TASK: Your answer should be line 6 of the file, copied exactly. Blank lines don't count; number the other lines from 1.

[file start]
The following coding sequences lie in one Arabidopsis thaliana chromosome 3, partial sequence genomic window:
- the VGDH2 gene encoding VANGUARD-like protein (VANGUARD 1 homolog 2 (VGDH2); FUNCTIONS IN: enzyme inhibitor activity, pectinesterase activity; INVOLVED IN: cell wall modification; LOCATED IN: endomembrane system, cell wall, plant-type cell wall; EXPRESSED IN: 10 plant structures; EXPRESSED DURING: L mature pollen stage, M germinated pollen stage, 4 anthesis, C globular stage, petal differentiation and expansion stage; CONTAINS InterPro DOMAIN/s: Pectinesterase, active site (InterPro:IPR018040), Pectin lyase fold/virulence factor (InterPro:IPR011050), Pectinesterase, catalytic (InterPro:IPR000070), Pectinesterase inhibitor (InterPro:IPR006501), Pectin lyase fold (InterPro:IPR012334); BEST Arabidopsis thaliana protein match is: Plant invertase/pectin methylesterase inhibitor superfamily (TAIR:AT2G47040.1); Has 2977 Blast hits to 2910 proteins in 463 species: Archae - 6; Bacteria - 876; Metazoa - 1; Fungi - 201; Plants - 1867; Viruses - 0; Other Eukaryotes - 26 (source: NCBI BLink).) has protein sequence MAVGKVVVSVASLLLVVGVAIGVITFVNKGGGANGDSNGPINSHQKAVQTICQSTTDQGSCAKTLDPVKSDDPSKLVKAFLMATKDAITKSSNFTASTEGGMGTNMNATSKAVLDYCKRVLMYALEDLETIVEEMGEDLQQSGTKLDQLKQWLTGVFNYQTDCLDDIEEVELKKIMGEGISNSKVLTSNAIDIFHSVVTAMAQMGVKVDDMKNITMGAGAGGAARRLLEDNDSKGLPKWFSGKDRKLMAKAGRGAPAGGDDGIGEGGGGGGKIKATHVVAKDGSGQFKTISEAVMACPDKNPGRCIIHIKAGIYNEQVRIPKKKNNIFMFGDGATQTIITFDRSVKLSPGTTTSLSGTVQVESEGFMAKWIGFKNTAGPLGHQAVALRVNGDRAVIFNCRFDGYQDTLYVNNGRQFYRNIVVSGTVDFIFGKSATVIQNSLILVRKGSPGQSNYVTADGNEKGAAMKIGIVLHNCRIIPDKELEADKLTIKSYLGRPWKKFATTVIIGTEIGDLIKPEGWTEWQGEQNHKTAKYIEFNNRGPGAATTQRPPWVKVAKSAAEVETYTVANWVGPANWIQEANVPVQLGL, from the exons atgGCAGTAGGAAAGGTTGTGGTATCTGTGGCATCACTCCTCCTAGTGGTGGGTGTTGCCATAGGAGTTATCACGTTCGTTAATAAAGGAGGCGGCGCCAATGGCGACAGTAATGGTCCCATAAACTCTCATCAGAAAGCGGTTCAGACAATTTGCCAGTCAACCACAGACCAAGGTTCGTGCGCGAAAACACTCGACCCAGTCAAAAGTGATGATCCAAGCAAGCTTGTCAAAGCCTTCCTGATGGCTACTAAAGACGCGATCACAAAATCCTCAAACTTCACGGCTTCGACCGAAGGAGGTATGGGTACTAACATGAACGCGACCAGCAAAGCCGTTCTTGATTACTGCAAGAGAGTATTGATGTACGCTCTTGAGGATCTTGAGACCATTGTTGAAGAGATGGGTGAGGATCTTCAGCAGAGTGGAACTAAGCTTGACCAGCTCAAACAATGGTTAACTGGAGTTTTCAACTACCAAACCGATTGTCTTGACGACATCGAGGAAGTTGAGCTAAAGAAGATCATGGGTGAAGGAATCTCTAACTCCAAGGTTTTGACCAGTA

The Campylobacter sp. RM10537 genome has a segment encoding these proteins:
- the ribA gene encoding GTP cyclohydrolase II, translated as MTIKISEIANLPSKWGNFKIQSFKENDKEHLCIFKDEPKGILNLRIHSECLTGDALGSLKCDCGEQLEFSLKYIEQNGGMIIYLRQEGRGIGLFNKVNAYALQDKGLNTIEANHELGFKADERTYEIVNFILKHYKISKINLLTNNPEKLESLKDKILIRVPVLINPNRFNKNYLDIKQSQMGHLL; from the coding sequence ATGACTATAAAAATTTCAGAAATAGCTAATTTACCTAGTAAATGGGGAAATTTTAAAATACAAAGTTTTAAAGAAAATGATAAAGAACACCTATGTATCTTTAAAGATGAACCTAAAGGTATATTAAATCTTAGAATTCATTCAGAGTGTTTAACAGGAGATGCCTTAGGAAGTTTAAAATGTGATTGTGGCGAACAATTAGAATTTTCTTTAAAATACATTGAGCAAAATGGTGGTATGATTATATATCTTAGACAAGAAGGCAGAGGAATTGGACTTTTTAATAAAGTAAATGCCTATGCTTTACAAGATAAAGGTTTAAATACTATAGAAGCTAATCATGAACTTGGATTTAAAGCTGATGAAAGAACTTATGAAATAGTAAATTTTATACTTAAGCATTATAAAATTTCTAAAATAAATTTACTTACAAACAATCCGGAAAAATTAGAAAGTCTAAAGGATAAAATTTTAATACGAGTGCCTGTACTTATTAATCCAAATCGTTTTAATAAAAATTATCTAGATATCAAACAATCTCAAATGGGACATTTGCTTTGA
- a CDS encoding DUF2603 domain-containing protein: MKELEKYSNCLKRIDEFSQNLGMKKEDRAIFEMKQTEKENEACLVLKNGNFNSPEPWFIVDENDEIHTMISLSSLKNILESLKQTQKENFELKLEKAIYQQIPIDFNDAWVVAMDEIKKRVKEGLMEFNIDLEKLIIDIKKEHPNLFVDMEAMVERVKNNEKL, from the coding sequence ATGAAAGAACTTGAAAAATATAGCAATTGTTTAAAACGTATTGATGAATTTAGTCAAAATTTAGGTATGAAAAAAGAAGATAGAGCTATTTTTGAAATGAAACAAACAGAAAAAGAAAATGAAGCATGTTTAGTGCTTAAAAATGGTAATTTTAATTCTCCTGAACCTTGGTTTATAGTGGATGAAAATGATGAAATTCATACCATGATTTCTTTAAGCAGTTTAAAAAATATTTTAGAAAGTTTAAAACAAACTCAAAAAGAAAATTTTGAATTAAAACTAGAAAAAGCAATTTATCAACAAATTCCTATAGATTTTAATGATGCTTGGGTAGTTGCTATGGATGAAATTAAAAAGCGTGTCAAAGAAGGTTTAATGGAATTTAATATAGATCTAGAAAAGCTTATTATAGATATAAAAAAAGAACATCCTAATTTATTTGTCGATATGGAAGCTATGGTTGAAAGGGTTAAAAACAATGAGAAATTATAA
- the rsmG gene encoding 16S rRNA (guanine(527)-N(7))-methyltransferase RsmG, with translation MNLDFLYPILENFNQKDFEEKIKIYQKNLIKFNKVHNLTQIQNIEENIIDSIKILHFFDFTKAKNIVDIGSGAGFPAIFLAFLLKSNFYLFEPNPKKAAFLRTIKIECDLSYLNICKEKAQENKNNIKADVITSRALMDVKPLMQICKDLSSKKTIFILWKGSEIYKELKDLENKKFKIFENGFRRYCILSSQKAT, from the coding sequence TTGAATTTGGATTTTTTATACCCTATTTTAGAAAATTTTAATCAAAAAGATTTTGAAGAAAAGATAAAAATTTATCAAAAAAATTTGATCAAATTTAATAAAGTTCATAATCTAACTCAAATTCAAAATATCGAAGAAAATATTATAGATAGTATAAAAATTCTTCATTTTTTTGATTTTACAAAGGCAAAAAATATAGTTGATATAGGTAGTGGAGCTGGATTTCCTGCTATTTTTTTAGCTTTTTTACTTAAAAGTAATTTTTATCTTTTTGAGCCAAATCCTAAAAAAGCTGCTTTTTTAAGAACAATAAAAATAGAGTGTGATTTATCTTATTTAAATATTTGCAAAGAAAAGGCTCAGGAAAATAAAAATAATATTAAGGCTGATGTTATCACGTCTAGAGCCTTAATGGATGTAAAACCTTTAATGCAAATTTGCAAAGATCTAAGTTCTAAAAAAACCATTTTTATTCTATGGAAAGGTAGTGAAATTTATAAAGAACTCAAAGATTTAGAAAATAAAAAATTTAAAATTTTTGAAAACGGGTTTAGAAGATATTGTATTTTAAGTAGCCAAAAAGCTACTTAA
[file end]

- the rsmG gene encoding 16S rRNA (guanine(527)-N(7))-methyltransferase RsmG, with translation MNLDFLYPILENFNQKDFEEKIKIYQKNLIKFNKVHNLTQIQNIEENIIDSIKILHFFDFTKAKNIVDIGSGAGFPAIFLAFLLKSNFYLFEPNPKKAAFLRTIKIECDLSYLNICKEKAQENKNNIKADVITSRALMDVKPLMQICKDLSSKKTIFILWKGSEIYKELKDLENKKFKIFENGFRRYCILSSQKAT, from the coding sequence TTGAATTTGGATTTTTTATACCCTATTTTAGAAAATTTTAATCAAAAAGATTTTGAAGAAAAGATAAAAATTTATCAAAAAAATTTGATCAAATTTAATAAAGTTCATAATCTAACTCAAATTCAAAATATCGAAGAAAATATTATAGATAGTATAAAAATTCTTCATTTTTTTGATTTTACAAAGGCAAAAAATATAGTTGATATAGGTAGTGGAGCTGGATTTCCTGCTATTTTTTTAGCTTTTTTACTTAAAAGTAATTTTTATCTTTTTGAGCCAAATCCTAAAAAAGCTGCTTTTTTAAGAACAATAAAAATAGAGTGTGATTTATCTTATTTAAATATTTGCAAAGAAAAGGCTCAGGAAAATAAAAATAATATTAAGGCTGATGTTATCACGTCTAGAGCCTTAATGGATGTAAAACCTTTAATGCAAATTTGCAAAGATCTAAGTTCTAAAAAAACCATTTTTATTCTATGGAAAGGTAGTGAAATTTATAAAGAACTCAAAGATTTAGAAAATAAAAAATTTAAAATTTTTGAAAACGGGTTTAGAAGATATTGTATTTTAAGTAGCCAAAAAGCTACTTAA